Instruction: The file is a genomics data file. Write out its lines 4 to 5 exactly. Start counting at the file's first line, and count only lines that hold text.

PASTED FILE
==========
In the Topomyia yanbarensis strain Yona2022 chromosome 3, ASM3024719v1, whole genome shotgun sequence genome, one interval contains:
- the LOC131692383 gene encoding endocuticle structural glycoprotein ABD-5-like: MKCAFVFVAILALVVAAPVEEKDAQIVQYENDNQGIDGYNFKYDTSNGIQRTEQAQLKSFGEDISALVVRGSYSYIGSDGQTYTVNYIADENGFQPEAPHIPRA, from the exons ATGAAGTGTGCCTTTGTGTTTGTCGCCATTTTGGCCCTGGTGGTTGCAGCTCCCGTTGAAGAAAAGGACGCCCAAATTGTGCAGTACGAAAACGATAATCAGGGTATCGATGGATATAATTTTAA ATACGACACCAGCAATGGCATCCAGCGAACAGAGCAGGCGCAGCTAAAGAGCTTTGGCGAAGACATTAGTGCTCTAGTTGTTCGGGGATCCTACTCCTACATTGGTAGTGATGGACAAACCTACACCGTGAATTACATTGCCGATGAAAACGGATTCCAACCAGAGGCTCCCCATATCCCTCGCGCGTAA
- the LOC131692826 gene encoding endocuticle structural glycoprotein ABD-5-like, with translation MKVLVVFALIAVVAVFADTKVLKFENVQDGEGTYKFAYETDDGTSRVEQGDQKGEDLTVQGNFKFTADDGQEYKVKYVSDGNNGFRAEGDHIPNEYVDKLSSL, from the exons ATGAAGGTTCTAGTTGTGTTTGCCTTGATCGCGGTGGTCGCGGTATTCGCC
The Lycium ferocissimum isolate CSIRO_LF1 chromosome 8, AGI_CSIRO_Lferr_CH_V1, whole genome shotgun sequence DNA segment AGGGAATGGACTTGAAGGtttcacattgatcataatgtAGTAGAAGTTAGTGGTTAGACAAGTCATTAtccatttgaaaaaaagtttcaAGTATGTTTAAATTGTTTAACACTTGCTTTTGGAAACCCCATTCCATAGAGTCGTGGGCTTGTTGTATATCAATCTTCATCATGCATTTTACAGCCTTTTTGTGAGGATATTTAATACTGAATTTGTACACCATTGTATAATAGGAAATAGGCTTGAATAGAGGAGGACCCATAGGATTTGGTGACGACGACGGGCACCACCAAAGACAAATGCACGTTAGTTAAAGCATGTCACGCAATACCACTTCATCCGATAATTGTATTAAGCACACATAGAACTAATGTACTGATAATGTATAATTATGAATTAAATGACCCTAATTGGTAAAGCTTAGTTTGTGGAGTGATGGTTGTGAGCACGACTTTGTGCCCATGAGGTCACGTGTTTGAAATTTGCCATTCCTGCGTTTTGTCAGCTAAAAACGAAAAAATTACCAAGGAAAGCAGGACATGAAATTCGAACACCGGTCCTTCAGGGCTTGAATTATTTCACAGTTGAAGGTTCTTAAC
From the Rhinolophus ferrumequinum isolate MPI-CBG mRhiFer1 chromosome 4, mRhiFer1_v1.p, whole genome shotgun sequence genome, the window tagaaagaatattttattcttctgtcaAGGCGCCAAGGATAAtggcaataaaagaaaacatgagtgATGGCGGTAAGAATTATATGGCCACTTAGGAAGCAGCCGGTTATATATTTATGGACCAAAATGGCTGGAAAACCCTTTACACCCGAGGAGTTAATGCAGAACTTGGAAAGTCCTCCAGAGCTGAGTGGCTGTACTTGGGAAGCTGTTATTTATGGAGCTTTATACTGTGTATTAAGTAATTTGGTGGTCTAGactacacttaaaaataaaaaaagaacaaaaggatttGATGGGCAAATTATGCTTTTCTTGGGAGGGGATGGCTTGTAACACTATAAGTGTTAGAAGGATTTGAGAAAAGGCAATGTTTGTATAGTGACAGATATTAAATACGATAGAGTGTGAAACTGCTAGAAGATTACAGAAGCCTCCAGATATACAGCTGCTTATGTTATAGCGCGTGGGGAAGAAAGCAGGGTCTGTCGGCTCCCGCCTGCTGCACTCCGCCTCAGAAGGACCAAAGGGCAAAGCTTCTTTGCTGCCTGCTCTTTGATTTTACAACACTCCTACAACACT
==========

The Lycium ferocissimum isolate CSIRO_LF1 chromosome 8, AGI_CSIRO_Lferr_CH_V1, whole genome shotgun sequence DNA segment AGGGAATGGACTTGAAGGtttcacattgatcataatgtAGTAGAAGTTAGTGGTTAGACAAGTCATTAtccatttgaaaaaaagtttcaAGTATGTTTAAATTGTTTAACACTTGCTTTTGGAAACCCCATTCCATAGAGTCGTGGGCTTGTTGTATATCAATCTTCATCATGCATTTTACAGCCTTTTTGTGAGGATATTTAATACTGAATTTGTACACCATTGTATAATAGGAAATAGGCTTGAATAGAGGAGGACCCATAGGATTTGGTGACGACGACGGGCACCACCAAAGACAAATGCACGTTAGTTAAAGCATGTCACGCAATACCACTTCATCCGATAATTGTATTAAGCACACATAGAACTAATGTACTGATAATGTATAATTATGAATTAAATGACCCTAATTGGTAAAGCTTAGTTTGTGGAGTGATGGTTGTGAGCACGACTTTGTGCCCATGAGGTCACGTGTTTGAAATTTGCCATTCCTGCGTTTTGTCAGCTAAAAACGAAAAAATTACCAAGGAAAGCAGGACATGAAATTCGAACACCGGTCCTTCAGGGCTTGAATTATTTCACAGTTGAAGGTTCTTAAC
From the Rhinolophus ferrumequinum isolate MPI-CBG mRhiFer1 chromosome 4, mRhiFer1_v1.p, whole genome shotgun sequence genome, the window tagaaagaatattttattcttctgtcaAGGCGCCAAGGATAAtggcaataaaagaaaacatgagtgATGGCGGTAAGAATTATATGGCCACTTAGGAAGCAGCCGGTTATATATTTATGGACCAAAATGGCTGGAAAACCCTTTACACCCGAGGAGTTAATGCAGAACTTGGAAAGTCCTCCAGAGCTGAGTGGCTGTACTTGGGAAGCTGTTATTTATGGAGCTTTATACTGTGTATTAAGTAATTTGGTGGTCTAGactacacttaaaaataaaaaaagaacaaaaggatttGATGGGCAAATTATGCTTTTCTTGGGAGGGGATGGCTTGTAACACTATAAGTGTTAGAAGGATTTGAGAAAAGGCAATGTTTGTATAGTGACAGATATTAAATACGATAGAGTGTGAAACTGCTAGAAGATTACAGAAGCCTCCAGATATACAGCTGCTTATGTTATAGCGCGTGGGGAAGAAAGCAGGGTCTGTCGGCTCCCGCCTGCTGCACTCCGCCTCAGAAGGACCAAAGGGCAAAGCTTCTTTGCTGCCTGCTCTTTGATTTTACAACACTCCTACAACACT